The AIO group tested also if the CMS group were predictive for efficacy of the specific targeted therapy (Table 1). In CMS1 and CMS2, there was no statistical difference in survival for patients treated with cetuximab and bevacizumab, respectively. However, in CMS4 survival was longer in patients treated with cetuximab.
Thus, Stintzing and colleagues concluded that CMS can divide patients in different prognostic groups, and that the classification gives us insights into biology, but presently CMS has no role in clinical decision-making.
The CMS classification was not designed to be prognostic or predictive but is was a clustering of known but different classification systems and virtually all patients included in the original CMS publication had early stage disease (11). Despite this reluctance, the prognostic and predictive value of CMS has been evaluated in a few studies in patients with mCRC (Table 2).
In the original publication, Guinney et al. showed that the survival after relapse was shortest for patients in CMS1 and patients in CMS2 had the best outcome (11). The same prognostic findings were unanimous found in the published studies (Table 2) confirming the prognostic value of CMS classification in patients with mCRC. It would however be of great interest to evaluate the OS in CMS1 for patients that have been exposed to immunotherapy.
In contrast, there are much more inconsistency in the utility of the CMS classification for prediction of optimal therapy both for targeted therapy and for chemotherapy regimen.
In the adjuvant NSABP C07 study (17), patients in CMS4 had the worst prognosis and there seemed to be a benefit of oxaliplatin in CMS2, but this finding could not be confirmed in the MOSAIC trial (18). In the metastatic setting in a retrospective trial of mCRC patients it was found that irinotecan-based therapy was more effective than oxaliplatin-based therapy in CMS4 group (16).
In the randomized MAX trial, patients were randomized to chemotherapy (capecitabine or capecitabine with mitomycin) with or without bevacizumab (15). The authors found less effect of bevacizumab in CMS1 and CMS4 and that, patients with the epithelial subtypes (CMS2 and CMS3) benefitted from addition of bevacizumab. The proposed hypothesis of less benefit of anti-angiogenesis in CMS1 and CMS4 is that an upregulation of tumor associated macrophages and cancer associated fibroblast exhibit distinct angiogenic effects that do not respond to treatment with bevacizumab (19).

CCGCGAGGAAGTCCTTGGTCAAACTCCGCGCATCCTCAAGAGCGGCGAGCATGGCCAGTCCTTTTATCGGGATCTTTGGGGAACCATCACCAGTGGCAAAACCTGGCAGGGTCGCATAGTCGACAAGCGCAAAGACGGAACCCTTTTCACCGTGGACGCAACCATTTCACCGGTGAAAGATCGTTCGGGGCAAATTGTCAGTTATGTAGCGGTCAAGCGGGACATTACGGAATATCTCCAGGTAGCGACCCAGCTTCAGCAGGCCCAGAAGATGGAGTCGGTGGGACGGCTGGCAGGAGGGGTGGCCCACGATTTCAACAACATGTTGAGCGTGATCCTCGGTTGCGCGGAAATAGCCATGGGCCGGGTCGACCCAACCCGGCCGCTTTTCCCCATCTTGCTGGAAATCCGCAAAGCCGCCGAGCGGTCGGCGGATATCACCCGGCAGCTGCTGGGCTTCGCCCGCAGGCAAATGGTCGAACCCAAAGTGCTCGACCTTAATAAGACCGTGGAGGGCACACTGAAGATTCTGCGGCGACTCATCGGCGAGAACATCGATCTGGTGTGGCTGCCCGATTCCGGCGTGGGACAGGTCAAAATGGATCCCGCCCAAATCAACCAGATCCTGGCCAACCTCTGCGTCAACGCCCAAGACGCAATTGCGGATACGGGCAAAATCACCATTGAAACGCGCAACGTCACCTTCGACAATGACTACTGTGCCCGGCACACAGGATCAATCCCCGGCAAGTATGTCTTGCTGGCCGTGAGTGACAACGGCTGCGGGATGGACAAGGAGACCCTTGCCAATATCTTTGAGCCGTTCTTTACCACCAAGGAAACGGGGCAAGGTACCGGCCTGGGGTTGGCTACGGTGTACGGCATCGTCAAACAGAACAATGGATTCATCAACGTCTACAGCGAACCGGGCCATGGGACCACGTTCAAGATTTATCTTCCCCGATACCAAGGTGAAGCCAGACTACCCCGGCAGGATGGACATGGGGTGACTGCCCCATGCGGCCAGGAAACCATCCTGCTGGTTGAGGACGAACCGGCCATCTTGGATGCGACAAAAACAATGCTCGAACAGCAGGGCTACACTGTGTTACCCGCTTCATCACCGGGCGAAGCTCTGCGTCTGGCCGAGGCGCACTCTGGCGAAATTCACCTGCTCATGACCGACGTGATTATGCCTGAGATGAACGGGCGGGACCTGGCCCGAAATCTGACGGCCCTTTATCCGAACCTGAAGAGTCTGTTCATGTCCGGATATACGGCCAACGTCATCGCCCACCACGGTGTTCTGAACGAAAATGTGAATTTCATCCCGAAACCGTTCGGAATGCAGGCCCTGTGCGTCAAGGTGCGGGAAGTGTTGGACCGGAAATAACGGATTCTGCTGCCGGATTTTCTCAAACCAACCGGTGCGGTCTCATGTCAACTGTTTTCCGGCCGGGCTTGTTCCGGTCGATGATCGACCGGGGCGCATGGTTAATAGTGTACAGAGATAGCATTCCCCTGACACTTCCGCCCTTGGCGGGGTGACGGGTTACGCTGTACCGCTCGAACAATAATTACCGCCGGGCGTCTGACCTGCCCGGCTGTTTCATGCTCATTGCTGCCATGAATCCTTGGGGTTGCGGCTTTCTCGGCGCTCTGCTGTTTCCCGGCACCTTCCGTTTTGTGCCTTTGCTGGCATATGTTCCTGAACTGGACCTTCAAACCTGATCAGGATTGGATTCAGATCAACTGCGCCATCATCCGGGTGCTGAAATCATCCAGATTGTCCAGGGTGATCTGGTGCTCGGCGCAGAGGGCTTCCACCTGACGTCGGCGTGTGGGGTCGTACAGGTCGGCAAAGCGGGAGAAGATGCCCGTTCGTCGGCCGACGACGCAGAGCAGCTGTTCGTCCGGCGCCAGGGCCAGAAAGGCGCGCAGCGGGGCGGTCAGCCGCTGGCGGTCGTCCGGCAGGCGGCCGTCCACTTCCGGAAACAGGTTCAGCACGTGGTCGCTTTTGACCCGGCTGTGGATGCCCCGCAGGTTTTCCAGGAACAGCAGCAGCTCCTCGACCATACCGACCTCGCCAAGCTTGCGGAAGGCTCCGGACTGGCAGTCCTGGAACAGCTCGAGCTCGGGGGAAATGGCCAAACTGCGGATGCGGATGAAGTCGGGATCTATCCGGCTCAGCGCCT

In CAIRO2, 755 patients were randomized to chemotherapy (capecitabine plus oxaliplatin) and bevacizumab with or without cetuximab. Among 314 patients with KRASwt tumors, no significant difference in progression-free survival between the two treatment groups were seen (14). However, in a smaller group with 95 patients with epithelial-like (CMS2 and CMS3) and KRASwt and BRAfwt tumors, the addition of cetuximab prolonged median survival from 23 to 33 months.
The design of CALGB/SWOG 80405 is much more comparable to FIRE-3 (13). However, in contrast to the results from the FIRE-3 study, outcome in patients with CMS1 tumors were better when treated with bevacizumab as compared to patients treated with cetuximab and in the CMS2 cohort, outcome was more favorable for patients treated with cetuximab than for patients treated with bevacizumab and thus no clear conclusion for the predictive value of the CMS classification can be made.
Some of the difficulties in the interpretation of FIRE-3 and other studies may be caused by inherent problems in retrospective trials. The CMS classification is based on analysis of the primary tumor and there is a shift in classification from the primary to metastasis (20-22). In future studies, it is thus important to include translational research including sequential biopsies for understanding the development in tumor characteristics during the metastatic process and during the treatment pressure. Furthermore, another potential limitation is that the CMS classification has been shown to vary according the site of sampling and this intra-tumor heterogeneity may challenge the robustness of the CMS classification and in addition there may be difference between tumor center and the invasive front and between the primary and metastasis (20-22).
Finally, when retrospective studies tissue-based studies are done, there is potential bias as patients from whom no material is available may constitute of a different prognostic group as shown in a study of an unselected patient cohorts, where patients without available tissue micro array had a worse outcome (23), and in most of the studies of the CMS classification in the mCRC setting only material from half of patients were available thereby introducing the risk of significant bias.
We applaud FIRE-3 for their huge effort to provide further important insight into the biology of CRC, to enhance our knowledge on prognostic and predictive markers and to attempt to identify which mCRC patients most likely will benefit from bevacizumab or cetuximab as first-line treatment. Unfortunately, from a clinical point of view, CMS classification presently does not add to the selection of treatment to patients with mCRC. However, more data are needed to identify the fundamental biologic drivers of CRC, and to make another step forward we need prospective trials.
Conflicts of Interest: Both authors have completed the ICMJE uniform disclosure form (available at http://dx.doi.org/10.21037/dmr-2020-09). P Pfeiffer reported research grants from Taiho, Servier, Nordic Drugs, MSD, Shire, Merck, PledPharma, Isofol, Lilly, Roche, Merck-Serono, Amgen, and Celgene. C Qvortrup reported grants from Servier, personal fees from PledPharma, other from Incyte, other from Bayer, personal fees from Merck, personal fees from Roche, outside the submitted work.
Ethical Statement: The authors are accountable for all aspects of the work in ensuring that questions related to the accuracy or integrity of any part of the work are appropriately investigated and resolved.
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Cite this article as: Pfeiffer P, Qvortrup C. Does the Consensus Molecular Subtypes classification add to selection of precision medicine in patients with metastatic colorectal cancer? Dig Med Res 2020;3:20.